10. Put yourself in your adolescent's place. Practice empathy by helping your adolescent understand that it's normal to be a bit concerned or self-conscious, and that it's OK to feel grown-up one minute and like a child the next.

11. Respect your adolescent’s privacy. Some moms and dads, understandably, have a very hard time with this one. They may feel that anything their adolescents do is their business. But to help your adolescent become a young adult, you'll need to grant some privacy. If you notice warning signs of trouble, then you can invade your adolescent's privacy until you get to the heart of the problem. But otherwise, it's a good idea to back off. In other words, your adolescent's room, texts, e-mails, and phone calls should be private. You also shouldn't expect your adolescent to share all thoughts or activities with you at all times. Of course, for safety reasons, you should always know where adolescents are going, when they'll be returning, what they're doing, and with whom, but you don't need to know every detail. And you definitely shouldn't expect to be invited along! Start with trust. Let your adolescent know that you trust her. But, if the trust gets broken she may enjoy fewer freedoms until the trust is rebuilt.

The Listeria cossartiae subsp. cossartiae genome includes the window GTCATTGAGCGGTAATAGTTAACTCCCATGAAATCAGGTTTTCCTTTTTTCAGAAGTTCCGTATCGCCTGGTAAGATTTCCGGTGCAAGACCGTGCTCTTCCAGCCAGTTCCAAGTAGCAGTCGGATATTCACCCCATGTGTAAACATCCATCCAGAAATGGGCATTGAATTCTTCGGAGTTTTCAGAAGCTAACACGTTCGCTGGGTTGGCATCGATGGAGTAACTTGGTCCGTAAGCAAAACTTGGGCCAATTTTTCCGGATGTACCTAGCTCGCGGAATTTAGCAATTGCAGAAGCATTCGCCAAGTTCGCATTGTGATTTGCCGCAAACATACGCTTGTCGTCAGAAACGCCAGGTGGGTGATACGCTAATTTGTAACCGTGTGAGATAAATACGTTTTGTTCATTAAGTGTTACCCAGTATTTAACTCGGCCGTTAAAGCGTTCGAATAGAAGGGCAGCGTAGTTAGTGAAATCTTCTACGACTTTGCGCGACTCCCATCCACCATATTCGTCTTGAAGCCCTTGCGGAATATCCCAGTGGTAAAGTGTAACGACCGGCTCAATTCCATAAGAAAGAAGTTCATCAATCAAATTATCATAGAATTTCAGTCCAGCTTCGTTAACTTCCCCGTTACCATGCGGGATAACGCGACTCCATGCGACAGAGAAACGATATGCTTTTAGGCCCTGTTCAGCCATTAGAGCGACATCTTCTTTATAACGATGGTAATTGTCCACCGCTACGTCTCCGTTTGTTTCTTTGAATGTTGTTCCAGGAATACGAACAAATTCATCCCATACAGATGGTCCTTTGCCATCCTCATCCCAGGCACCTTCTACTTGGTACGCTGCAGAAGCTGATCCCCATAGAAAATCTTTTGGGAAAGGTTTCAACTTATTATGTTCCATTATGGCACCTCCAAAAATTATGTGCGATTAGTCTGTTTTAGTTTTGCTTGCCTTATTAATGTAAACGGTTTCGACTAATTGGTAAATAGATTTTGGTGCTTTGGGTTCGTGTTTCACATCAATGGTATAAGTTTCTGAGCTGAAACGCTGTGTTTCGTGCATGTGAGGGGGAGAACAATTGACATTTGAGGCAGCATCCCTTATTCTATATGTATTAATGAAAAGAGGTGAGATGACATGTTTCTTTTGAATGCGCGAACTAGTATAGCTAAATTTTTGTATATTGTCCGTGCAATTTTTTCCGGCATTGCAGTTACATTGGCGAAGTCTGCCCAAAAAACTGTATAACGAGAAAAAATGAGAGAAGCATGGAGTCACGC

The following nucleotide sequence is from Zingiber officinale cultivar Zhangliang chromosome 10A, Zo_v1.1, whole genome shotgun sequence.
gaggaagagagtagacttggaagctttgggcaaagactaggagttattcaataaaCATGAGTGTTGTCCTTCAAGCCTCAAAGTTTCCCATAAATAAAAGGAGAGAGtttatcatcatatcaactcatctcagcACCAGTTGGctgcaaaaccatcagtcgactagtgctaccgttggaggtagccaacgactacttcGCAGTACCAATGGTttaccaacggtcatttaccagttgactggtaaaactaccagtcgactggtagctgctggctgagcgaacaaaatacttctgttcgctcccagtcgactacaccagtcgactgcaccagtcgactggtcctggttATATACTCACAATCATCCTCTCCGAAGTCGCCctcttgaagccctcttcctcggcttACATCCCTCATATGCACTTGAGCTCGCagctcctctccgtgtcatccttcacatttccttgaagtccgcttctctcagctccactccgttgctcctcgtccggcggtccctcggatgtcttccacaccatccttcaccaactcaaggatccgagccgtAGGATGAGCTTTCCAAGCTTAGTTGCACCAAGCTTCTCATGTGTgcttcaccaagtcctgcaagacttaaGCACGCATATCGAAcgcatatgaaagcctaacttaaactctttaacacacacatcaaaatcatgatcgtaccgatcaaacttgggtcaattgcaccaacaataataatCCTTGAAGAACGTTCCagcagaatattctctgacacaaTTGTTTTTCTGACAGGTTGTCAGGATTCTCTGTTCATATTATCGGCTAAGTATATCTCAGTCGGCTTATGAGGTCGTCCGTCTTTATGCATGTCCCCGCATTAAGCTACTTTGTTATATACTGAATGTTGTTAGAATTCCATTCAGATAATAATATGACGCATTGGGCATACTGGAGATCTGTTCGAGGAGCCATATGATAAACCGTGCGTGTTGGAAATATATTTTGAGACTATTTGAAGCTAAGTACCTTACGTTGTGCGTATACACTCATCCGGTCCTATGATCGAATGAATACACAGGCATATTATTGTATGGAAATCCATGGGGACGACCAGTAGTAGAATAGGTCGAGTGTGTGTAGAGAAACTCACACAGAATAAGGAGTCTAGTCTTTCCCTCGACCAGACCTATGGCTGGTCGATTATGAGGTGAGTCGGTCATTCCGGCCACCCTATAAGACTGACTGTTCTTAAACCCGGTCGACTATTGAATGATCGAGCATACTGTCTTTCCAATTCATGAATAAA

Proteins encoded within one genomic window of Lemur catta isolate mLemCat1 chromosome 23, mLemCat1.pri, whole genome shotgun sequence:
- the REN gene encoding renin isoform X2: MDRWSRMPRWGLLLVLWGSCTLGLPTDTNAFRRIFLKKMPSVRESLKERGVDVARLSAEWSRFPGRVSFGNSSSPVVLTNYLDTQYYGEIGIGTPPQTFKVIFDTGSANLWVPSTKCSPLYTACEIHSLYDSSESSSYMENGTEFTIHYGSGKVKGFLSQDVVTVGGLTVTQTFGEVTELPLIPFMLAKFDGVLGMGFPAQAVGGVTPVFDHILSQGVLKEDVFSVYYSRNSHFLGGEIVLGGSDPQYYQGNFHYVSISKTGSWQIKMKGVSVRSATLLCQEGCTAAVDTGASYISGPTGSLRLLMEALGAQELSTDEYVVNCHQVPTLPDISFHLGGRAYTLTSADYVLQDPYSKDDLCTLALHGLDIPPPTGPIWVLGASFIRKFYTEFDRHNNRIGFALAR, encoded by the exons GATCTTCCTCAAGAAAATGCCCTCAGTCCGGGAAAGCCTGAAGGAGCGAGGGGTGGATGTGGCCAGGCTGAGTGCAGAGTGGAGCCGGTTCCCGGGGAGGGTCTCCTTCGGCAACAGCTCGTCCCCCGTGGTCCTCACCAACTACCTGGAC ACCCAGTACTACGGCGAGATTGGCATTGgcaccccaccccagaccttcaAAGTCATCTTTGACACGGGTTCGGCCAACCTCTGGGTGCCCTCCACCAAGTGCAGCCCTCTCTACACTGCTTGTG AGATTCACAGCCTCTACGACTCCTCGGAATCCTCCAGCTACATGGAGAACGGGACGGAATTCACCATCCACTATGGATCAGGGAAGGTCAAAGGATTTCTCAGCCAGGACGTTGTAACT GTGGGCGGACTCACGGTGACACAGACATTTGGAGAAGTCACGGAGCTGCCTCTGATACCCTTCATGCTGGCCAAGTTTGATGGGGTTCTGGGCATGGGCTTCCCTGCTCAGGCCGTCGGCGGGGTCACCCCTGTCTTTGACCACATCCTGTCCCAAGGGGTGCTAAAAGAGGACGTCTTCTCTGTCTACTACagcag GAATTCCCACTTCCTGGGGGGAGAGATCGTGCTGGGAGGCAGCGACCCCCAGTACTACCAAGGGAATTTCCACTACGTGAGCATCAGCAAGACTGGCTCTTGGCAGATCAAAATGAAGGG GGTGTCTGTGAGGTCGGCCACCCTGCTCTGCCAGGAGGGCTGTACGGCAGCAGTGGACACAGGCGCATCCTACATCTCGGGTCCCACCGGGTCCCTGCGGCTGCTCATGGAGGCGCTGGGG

12. Adolescents will likely act unhappy with expectations their moms and dads place on them. However, they usually understand and need to know that their parents care enough about them to expect certain things such as good grades, acceptable behavior, and adherence to the rules of the house. If moms and dads have appropriate expectations, adolescents will likely try to meet them. Without reasonable expectations, your adolescent may feel you don't care about him.